There are two ways of giving your ramdisk image more functionality. You can use the coreutils, or as an alternative, busybox. Busybox is more oriented at embedded systems, which you will see in it's (small) size compared to the original coreutils.
First, you need to get the source from Busybox.net. At this moment the latest stable release is 0.60.5, but there are a lot if 1.0.0-pre's, so maybe a 1.0.0 will be released soon.

If you have that, you can untar it, and take a look at the options. The options are located in the Config.h file. Just comment out the items you don't want.

I don't use all the modules that Busybox has, some simply because i don't use them, and some because i prefer the original.
Currently this are the programs i use my Config.h file:
#define BB_CAT
#define BB_CP
#define BB_DD
#define BB_DF
#define BB_DU
#define BB_GREP
#define BB_HEAD
#define BB_KILL
#define BB_LS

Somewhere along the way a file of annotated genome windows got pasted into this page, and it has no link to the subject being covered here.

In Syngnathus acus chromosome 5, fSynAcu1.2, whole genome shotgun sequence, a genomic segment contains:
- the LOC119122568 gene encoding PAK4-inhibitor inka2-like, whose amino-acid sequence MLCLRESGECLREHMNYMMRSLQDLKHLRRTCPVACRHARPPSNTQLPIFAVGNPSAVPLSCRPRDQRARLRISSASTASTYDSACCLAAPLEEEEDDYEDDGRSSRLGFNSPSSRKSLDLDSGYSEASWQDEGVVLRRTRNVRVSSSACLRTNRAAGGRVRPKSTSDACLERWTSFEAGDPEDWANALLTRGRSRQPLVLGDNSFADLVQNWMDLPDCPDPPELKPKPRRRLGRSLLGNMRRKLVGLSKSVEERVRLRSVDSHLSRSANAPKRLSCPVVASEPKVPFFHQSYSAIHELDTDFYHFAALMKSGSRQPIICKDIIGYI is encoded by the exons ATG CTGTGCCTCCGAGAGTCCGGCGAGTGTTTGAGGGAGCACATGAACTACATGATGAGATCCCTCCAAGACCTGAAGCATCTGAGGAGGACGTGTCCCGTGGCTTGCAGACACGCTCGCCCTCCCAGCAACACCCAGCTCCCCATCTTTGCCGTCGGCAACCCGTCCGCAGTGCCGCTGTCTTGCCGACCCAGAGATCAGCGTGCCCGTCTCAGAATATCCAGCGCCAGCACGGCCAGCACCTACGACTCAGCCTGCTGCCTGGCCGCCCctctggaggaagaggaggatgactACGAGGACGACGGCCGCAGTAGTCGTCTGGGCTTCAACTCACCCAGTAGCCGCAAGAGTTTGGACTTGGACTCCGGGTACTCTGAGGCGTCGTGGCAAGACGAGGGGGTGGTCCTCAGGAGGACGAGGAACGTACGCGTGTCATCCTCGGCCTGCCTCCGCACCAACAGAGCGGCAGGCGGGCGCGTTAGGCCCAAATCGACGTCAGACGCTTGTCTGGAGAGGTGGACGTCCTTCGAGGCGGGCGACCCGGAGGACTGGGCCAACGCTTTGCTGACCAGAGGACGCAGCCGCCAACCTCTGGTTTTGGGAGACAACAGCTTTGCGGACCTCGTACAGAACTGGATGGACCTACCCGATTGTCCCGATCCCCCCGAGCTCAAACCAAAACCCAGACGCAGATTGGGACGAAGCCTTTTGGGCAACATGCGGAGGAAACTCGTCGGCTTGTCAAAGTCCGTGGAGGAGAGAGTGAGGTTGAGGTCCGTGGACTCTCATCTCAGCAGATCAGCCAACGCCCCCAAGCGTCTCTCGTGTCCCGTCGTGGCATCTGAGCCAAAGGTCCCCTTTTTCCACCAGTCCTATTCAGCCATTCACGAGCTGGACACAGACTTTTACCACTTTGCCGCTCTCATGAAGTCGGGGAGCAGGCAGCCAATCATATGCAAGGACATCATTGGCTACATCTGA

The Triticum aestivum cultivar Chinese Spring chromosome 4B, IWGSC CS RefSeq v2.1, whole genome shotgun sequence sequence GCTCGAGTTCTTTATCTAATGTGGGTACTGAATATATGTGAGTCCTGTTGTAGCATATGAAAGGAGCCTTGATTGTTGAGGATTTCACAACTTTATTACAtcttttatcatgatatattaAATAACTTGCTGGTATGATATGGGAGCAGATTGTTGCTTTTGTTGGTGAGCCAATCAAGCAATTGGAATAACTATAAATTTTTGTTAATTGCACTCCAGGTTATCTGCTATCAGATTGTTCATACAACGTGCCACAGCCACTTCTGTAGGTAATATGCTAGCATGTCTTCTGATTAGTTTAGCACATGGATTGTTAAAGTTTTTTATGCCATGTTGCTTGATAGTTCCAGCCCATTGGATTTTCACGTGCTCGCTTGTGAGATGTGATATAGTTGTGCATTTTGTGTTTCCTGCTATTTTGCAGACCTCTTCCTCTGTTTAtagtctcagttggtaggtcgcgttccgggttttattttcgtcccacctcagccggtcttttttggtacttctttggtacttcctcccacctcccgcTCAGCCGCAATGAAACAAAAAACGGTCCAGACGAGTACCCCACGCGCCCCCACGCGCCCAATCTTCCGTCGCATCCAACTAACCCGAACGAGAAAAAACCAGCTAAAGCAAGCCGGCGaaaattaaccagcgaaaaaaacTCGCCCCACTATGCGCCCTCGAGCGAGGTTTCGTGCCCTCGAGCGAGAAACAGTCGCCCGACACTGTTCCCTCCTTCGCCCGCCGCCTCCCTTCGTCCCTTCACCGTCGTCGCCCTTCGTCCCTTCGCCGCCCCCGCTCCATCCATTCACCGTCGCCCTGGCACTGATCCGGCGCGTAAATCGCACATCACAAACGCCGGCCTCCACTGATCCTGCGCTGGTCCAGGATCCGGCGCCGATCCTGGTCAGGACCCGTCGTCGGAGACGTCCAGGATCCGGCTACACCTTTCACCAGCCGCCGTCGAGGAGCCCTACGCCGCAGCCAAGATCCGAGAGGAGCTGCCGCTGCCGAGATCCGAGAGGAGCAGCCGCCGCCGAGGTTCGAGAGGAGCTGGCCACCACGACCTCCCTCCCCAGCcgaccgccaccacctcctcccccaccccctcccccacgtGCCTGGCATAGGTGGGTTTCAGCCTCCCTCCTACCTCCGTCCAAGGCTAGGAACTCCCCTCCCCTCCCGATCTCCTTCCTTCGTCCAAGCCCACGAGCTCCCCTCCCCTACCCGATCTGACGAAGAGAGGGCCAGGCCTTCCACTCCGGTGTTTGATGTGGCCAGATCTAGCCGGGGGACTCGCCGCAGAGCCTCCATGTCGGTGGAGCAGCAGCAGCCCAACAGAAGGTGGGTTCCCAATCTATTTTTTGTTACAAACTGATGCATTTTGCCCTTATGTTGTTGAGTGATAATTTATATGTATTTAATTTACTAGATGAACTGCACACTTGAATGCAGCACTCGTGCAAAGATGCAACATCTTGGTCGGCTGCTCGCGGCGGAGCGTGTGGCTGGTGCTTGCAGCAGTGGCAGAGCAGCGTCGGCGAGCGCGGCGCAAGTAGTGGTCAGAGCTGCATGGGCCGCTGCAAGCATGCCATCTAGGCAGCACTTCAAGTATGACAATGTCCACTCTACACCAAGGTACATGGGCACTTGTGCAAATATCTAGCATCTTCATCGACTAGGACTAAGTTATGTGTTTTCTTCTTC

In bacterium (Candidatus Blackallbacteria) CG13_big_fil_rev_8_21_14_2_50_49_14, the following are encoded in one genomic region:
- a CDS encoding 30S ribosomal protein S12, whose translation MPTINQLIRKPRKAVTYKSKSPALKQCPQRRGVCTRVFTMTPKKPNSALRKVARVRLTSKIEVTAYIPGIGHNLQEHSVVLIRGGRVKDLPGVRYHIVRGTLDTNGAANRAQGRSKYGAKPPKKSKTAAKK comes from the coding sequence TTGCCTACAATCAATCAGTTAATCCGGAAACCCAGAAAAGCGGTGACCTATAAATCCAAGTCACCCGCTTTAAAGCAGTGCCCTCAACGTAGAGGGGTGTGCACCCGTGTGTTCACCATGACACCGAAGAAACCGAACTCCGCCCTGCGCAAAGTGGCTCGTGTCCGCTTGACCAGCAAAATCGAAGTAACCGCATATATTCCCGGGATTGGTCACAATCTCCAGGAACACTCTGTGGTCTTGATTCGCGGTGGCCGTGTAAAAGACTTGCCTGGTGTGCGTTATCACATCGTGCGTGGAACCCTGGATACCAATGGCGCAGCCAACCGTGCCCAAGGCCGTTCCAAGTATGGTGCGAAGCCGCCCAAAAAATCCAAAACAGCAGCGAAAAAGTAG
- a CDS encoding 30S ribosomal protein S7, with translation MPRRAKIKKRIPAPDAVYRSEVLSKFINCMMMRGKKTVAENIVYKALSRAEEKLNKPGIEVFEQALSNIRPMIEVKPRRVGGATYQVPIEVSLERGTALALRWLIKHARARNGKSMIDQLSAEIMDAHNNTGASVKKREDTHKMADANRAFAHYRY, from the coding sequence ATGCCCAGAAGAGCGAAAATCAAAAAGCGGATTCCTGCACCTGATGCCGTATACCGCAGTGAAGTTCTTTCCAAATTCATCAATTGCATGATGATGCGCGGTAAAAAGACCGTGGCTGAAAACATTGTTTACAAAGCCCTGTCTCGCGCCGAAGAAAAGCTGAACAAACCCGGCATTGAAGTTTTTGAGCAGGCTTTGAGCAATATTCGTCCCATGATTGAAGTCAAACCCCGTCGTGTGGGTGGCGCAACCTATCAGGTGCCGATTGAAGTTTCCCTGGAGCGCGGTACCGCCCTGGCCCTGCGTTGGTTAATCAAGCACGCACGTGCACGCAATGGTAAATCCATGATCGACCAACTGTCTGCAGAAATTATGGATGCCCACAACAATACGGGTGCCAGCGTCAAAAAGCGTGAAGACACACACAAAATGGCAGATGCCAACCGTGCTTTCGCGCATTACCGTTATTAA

#define BB_MKDIR
#define BB_MORE
#define BB_MOUNT
#define BB_MV
#define BB_PS
#define BB_PWD
#define BB_RM
#define BB_RMDIR
#define BB_SLEEP
#define BB_TAIL
#define BB_TOUCH
Thats pretty small compared to what it can do. The reason why i'm not using one of busybox's shells i because i stick to bash. I'll try busybox later (remember: bash is eating more than 700K), but i'm gonna do a lot of scripting.
I also don't use the ifconfig of busybox. This is because it doesn't support IPv6, so also for this i'm sticking to the origional.

After configuring, i used make to start the compilation process. After that a executable of 47K is generated. Not bad for this functionality.

Now you can copy the busybox file to /bin, and make some symbolic links to it for every function you selected.

Now try to boot you system, and see how functionality has grown.